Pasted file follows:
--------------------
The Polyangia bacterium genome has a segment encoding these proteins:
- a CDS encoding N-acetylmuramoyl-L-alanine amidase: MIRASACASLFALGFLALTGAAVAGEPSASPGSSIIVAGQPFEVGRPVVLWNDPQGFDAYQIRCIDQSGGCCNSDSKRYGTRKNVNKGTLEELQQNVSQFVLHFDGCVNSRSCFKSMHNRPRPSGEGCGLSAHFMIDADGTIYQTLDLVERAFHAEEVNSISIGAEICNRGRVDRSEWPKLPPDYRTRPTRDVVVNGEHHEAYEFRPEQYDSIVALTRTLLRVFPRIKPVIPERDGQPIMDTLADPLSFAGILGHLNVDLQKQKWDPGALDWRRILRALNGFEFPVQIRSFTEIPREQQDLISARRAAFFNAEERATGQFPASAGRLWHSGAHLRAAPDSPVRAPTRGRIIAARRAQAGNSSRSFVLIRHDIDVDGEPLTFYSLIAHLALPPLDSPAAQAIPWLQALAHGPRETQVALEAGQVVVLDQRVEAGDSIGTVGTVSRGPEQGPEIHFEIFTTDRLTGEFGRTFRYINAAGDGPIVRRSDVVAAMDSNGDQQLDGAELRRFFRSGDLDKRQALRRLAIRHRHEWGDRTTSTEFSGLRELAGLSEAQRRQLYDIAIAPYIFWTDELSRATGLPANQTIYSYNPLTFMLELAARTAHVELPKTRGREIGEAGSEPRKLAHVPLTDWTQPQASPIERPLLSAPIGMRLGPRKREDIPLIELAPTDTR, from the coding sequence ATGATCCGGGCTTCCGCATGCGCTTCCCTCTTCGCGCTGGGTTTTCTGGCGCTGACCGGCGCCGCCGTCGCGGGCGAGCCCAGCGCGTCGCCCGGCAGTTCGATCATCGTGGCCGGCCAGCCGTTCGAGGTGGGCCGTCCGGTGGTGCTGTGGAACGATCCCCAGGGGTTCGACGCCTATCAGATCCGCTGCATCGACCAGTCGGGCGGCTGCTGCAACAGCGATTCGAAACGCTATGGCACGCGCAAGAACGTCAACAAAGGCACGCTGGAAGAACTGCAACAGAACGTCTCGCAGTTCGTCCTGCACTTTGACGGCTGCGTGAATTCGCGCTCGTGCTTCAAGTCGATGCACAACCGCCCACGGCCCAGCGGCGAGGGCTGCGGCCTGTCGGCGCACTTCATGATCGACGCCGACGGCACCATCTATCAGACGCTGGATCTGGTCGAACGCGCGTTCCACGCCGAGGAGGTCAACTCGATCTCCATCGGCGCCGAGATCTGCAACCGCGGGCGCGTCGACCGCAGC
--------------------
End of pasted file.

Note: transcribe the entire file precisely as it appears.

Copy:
The Polyangia bacterium genome has a segment encoding these proteins:
- a CDS encoding N-acetylmuramoyl-L-alanine amidase: MIRASACASLFALGFLALTGAAVAGEPSASPGSSIIVAGQPFEVGRPVVLWNDPQGFDAYQIRCIDQSGGCCNSDSKRYGTRKNVNKGTLEELQQNVSQFVLHFDGCVNSRSCFKSMHNRPRPSGEGCGLSAHFMIDADGTIYQTLDLVERAFHAEEVNSISIGAEICNRGRVDRSEWPKLPPDYRTRPTRDVVVNGEHHEAYEFRPEQYDSIVALTRTLLRVFPRIKPVIPERDGQPIMDTLADPLSFAGILGHLNVDLQKQKWDPGALDWRRILRALNGFEFPVQIRSFTEIPREQQDLISARRAAFFNAEERATGQFPASAGRLWHSGAHLRAAPDSPVRAPTRGRIIAARRAQAGNSSRSFVLIRHDIDVDGEPLTFYSLIAHLALPPLDSPAAQAIPWLQALAHGPRETQVALEAGQVVVLDQRVEAGDSIGTVGTVSRGPEQGPEIHFEIFTTDRLTGEFGRTFRYINAAGDGPIVRRSDVVAAMDSNGDQQLDGAELRRFFRSGDLDKRQALRRLAIRHRHEWGDRTTSTEFSGLRELAGLSEAQRRQLYDIAIAPYIFWTDELSRATGLPANQTIYSYNPLTFMLELAARTAHVELPKTRGREIGEAGSEPRKLAHVPLTDWTQPQASPIERPLLSAPIGMRLGPRKREDIPLIELAPTDTR, from the coding sequence ATGATCCGGGCTTCCGCATGCGCTTCCCTCTTCGCGCTGGGTTTTCTGGCGCTGACCGGCGCCGCCGTCGCGGGCGAGCCCAGCGCGTCGCCCGGCAGTTCGATCATCGTGGCCGGCCAGCCGTTCGAGGTGGGCCGTCCGGTGGTGCTGTGGAACGATCCCCAGGGGTTCGACGCCTATCAGATCCGCTGCATCGACCAGTCGGGCGGCTGCTGCAACAGCGATTCGAAACGCTATGGCACGCGCAAGAACGTCAACAAAGGCACGCTGGAAGAACTGCAACAGAACGTCTCGCAGTTCGTCCTGCACTTTGACGGCTGCGTGAATTCGCGCTCGTGCTTCAAGTCGATGCACAACCGCCCACGGCCCAGCGGCGAGGGCTGCGGCCTGTCGGCGCACTTCATGATCGACGCCGACGGCACCATCTATCAGACGCTGGATCTGGTCGAACGCGCGTTCCACGCCGAGGAGGTCAACTCGATCTCCATCGGCGCCGAGATCTGCAACCGCGGGCGCGTCGACCGCAGC